101 Guide to Types of Valves Used Onboard Ship

Home 101 Guide to Types of Valves Used Onboard Ship

It might be surprising for many to find that a large variety of valves have a place in ships – without the right type of valves, a ship cannot function properly. Be it the valves used for interior plumbing, or the valves used in the engine room for effective functioning, valves used onboard ship play a crucial role in safeguarding the smooth running of the said ship.

Valves find many applications in ships. Also, many types of valves used in ships serve various purposes. This guide will elaborate on the types of valves used on ships and each of their functions. 

Some Common Applications of Valves Used in Ship

A wide variety of valves are used on ships, like ball valve, butterfly valve, and they all have unique applications. But in general, valves are used to control and regulate the flow of fluids on board and manage the ship’s optimal functioning. Valves used in ships can also carry gasses, vapors, and mixtures, so they find innumerable applications.

The engine room of a ship
Source: Unsplash

Usually, valves serve purposes including:

  • Regulating liquid flow
  • Relieving pressure
  • Starting/stopping flow
  • Increasing/decreasing flow

But specifically, there are two main applications for different types of valves used in ships – bilge systems and ballast control. Ballast controlling is the process of loading and unloading seawater from the ship when it is docked at the port. The ballast water keeps the ship stable when there is an absence of cargo.

The bilge is the lowest part of a ship – this is the place where excess water is collected. With the usage of valves and pumps, the accumulated water is pumped out of the ship. 

Marine valves are different from basic valves used on dry land. An industrial valve manufacturer who supplies marine valves will make sure to manufacture these parts from material that is resistant to corrosion and also withstands seawater.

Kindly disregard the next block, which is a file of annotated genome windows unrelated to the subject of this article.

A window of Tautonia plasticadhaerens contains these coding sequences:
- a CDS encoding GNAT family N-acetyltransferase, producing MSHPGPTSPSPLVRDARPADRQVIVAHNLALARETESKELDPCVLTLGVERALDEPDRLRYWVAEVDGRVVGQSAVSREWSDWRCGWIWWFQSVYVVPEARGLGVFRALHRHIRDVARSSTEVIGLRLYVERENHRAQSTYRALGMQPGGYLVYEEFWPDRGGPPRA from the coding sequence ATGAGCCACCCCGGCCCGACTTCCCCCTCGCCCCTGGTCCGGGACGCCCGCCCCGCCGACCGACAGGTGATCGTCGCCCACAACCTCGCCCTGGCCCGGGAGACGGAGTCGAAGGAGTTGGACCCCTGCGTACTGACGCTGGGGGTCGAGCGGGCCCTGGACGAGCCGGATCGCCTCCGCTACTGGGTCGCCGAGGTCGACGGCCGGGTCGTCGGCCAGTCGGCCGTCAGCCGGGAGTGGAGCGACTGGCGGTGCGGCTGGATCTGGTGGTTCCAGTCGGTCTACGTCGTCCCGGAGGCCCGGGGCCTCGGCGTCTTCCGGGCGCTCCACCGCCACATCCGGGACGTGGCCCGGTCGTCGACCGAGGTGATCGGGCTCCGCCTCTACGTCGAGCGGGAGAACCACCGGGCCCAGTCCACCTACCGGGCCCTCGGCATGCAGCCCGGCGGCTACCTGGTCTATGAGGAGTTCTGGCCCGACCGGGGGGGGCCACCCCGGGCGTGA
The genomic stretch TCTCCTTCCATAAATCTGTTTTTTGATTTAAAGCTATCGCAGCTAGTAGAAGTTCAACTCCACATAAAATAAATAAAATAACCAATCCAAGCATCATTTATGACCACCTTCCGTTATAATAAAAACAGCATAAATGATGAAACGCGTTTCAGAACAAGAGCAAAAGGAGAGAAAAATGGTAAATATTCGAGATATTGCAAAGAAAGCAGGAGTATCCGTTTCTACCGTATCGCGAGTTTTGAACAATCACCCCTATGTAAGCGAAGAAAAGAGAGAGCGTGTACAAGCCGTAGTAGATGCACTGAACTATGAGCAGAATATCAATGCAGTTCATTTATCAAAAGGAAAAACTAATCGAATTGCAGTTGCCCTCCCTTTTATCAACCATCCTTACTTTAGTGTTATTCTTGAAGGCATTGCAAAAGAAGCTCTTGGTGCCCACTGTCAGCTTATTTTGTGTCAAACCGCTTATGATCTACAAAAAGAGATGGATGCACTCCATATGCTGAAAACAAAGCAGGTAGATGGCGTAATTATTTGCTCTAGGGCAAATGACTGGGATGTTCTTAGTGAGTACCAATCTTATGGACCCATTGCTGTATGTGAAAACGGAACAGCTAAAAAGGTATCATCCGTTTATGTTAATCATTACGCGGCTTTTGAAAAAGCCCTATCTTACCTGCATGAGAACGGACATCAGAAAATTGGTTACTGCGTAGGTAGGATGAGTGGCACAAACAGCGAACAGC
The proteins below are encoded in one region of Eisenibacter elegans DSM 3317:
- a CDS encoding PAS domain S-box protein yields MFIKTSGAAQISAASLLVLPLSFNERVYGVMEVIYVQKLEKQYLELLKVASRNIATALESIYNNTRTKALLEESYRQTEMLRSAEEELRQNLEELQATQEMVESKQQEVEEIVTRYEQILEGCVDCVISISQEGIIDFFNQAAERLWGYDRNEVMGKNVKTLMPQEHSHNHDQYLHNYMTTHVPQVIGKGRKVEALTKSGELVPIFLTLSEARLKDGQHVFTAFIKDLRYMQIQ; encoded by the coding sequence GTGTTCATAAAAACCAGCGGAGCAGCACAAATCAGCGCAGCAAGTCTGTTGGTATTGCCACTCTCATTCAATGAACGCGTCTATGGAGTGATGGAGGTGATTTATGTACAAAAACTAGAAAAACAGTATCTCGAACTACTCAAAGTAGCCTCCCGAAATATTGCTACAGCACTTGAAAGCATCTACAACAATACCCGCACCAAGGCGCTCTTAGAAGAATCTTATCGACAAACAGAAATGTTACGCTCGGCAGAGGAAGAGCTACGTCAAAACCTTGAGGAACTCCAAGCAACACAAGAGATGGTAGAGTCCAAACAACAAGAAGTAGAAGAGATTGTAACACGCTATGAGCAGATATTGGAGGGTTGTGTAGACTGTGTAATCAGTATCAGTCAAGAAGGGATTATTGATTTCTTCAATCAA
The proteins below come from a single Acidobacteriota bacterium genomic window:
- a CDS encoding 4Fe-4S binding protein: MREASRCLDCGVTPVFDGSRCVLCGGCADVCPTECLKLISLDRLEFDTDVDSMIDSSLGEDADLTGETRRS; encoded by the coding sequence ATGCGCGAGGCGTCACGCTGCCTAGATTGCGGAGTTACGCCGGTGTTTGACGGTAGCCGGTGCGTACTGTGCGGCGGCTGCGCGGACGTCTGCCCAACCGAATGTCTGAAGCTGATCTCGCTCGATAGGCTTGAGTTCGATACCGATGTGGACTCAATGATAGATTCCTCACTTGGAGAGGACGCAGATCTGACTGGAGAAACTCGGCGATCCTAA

Ball Valve

A floating ball valve
Source: Dombor


A ball valve is an industrial valve that controls the flow of a fluid with the help of a hollow, perforated ball. A shut-off valve, this type of valve allows or stops the flowing fluid when the rotatory ball with a bore in it is adjusted. The industrial valve can either be operated manually or through an automated device.

The rotatory ball is turned 90° (also known as a quarter-turn) to let the fluid flow or stop. These valves commonly find applications as shut-off valves, but specially designed ball valves can are also used as control valves. 

Ball valves are often preferred for a wide range of applications because of their durability. These valves have resistance against many media, including mixed media like slurries. Marine ball valves are built from corrosion-resistant materials – they are also designed to withstand seawater. 


Usually, floating ball valves find many applications in marine systems because they prevent leakage and ensure the safe transmission of fluids. All ball valves appear in different sizes with different sizes being suitable for different applications.

Ball valves withstand high pressure; hence they are suitable for controlling oil and gas flow. These industrial valves are lightweight and compact, making them a great choice for marine applications. Built to last long, ball valves work excellently, even in high pressure and temperature situations.